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First Time Believer

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During a time I was struggling to navigate the sharp corners of my love life, a close friend imparted to me some sage wisdom. The wisdom was “when someone shows you who they are, believe them the first time.”

I can remember walking along the trail from Berri to Martins Bend and stopping dead in my tracks as her words filtered through my iPhone and straight down to my heart. Her insight was poignant and painful because it forced me to awaken to a reality I had purpose built, without the comfort of my rose coloured glasses.

The process of acceptance and grief was arduous, as belated realisation often is, but beyond the individual this advice was given in relation to, those words stayed deep in the grottos of my psyche, ready to be deployed in the early interactions of all my relationships going forward.

In a sense, my friend’s insight was just another incantation of the age-old phrase, “first impressions are last impressions”. Yet, her adaptation seemed to sharply take into consideration the way we construct mental narratives around people of intimate importance, to justify our expectations being unmet and our inevitable dissatisfaction as a symptom.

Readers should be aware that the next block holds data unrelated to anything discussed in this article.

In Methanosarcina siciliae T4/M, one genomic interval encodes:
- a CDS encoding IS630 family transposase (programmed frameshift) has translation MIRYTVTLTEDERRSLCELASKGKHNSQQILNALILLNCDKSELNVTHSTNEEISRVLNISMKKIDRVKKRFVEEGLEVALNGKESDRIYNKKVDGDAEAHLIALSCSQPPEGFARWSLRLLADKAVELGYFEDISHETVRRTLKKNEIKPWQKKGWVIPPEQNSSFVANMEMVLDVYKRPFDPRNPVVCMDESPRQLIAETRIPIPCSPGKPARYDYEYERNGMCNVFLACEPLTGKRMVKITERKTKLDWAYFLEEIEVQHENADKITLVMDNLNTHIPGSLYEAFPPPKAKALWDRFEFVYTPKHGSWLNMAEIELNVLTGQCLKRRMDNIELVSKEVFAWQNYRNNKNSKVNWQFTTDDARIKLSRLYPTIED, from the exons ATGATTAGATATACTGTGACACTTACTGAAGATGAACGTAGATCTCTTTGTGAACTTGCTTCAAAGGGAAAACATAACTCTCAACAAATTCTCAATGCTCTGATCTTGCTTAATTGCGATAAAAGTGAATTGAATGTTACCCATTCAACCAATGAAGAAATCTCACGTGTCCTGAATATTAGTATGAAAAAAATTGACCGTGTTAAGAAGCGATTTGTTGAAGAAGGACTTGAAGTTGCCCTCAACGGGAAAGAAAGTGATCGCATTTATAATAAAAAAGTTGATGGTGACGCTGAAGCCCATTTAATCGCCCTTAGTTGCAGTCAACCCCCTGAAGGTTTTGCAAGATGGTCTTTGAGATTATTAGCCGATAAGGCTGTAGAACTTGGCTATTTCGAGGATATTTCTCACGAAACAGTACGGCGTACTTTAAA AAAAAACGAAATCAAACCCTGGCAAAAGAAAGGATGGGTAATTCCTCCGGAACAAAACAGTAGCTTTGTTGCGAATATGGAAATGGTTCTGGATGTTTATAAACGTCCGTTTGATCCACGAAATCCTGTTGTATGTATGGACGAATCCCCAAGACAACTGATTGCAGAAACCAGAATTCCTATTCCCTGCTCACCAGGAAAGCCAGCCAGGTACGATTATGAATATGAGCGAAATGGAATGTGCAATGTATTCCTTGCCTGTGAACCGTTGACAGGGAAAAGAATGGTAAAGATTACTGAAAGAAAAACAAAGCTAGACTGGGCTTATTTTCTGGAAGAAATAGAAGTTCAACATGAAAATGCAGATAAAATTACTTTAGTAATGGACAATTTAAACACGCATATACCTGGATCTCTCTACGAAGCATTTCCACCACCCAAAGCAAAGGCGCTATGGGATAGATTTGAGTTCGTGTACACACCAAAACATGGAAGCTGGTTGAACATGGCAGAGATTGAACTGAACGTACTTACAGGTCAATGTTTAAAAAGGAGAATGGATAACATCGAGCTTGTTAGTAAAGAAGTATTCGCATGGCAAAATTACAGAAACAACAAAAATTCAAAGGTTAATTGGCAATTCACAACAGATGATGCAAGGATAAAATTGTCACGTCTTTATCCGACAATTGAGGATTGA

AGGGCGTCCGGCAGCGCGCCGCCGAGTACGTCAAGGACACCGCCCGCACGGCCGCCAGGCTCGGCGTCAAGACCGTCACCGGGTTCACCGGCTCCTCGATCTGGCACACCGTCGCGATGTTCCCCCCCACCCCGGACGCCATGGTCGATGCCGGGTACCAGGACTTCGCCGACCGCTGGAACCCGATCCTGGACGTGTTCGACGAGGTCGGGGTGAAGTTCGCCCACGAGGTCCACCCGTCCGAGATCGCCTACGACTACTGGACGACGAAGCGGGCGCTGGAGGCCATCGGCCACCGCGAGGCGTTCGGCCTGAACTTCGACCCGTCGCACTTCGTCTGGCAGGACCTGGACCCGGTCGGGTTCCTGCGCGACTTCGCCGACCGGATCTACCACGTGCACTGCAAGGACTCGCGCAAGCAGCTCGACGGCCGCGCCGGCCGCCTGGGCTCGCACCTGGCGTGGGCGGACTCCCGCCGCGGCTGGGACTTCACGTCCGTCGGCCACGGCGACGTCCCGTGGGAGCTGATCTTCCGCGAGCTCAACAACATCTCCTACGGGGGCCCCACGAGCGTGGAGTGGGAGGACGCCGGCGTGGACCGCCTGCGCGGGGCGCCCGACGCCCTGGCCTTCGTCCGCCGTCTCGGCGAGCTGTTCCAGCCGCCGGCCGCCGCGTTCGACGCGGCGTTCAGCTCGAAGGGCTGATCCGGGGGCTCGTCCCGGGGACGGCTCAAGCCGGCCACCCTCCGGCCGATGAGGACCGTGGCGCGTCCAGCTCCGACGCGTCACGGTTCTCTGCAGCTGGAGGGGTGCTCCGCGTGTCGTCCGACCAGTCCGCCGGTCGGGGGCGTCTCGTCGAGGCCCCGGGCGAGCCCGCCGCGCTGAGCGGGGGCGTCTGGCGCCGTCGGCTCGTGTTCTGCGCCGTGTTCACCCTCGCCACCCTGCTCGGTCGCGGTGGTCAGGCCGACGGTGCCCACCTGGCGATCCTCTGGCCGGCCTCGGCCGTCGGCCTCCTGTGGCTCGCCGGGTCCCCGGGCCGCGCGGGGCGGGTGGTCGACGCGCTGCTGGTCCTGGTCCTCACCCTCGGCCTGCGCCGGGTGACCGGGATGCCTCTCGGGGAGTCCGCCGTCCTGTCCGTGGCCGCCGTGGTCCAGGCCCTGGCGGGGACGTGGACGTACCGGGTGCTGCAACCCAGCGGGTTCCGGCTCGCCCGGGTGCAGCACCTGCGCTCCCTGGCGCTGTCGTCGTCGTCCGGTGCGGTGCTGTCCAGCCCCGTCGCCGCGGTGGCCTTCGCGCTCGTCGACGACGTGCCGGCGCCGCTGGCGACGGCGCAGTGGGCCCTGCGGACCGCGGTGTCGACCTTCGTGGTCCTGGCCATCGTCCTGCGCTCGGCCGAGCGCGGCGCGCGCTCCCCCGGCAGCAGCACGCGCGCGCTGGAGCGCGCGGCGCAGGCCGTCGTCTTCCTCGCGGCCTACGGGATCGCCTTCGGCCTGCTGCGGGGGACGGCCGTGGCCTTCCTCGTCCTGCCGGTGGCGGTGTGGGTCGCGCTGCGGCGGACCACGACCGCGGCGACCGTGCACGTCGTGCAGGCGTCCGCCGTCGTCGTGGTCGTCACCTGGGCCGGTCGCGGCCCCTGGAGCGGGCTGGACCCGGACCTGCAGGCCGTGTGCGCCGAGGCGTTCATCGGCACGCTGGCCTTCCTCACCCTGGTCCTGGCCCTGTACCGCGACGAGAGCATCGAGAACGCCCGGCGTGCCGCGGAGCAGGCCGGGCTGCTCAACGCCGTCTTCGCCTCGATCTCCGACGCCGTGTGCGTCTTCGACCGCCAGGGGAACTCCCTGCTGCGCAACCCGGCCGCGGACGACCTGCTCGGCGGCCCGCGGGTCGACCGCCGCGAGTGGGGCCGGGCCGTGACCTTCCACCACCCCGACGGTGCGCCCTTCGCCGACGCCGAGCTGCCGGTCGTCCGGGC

I was recently reminded of this sentiment during Oprah Winfrey’s backstage Q&A discussion at the 2018 Golden Globe Awards. Ms Winfrey quoted the same expression, only rather than attributing it to my friend (which would have stopped me dead in my tracks again), she credited Maya Angelou – it’s original source.

Hearing the phrase having now healed from my own disappointment, it shone with a different intensity. If we should be more perceptive and realistic towards people who exhibit unfavourable qualities in the beginning, should we be more aware and accepting of people who are willing show us their warmth and sensitivity during early openings too? Are we so occupied ignoring red flags that we also ignore green lights?

Further to this, I began to wonder, what kind of first impressions have I emitted in the past to people who’ve considered me close, in either place or relationship. Have I been a go-sign, or a warning-sign?

I went down to Martins Bend to sit and ponder this another time. Sometimes through rose coloured glasses, red flags just look like flags.

I drew the conclusion that in light of the New Year, which signifies new beginnings and therefore the potential for new relationships (of every kind), I am spending 2018 being a person who shows their true self promptly and proudly. In doing so, I can only hope it reminds me that others will do the same. And when they do, I’ll trust that they know themselves better than I do, and I’ll believe them… the first time.

Originally published in The Murray Pioneer

Paige Leacey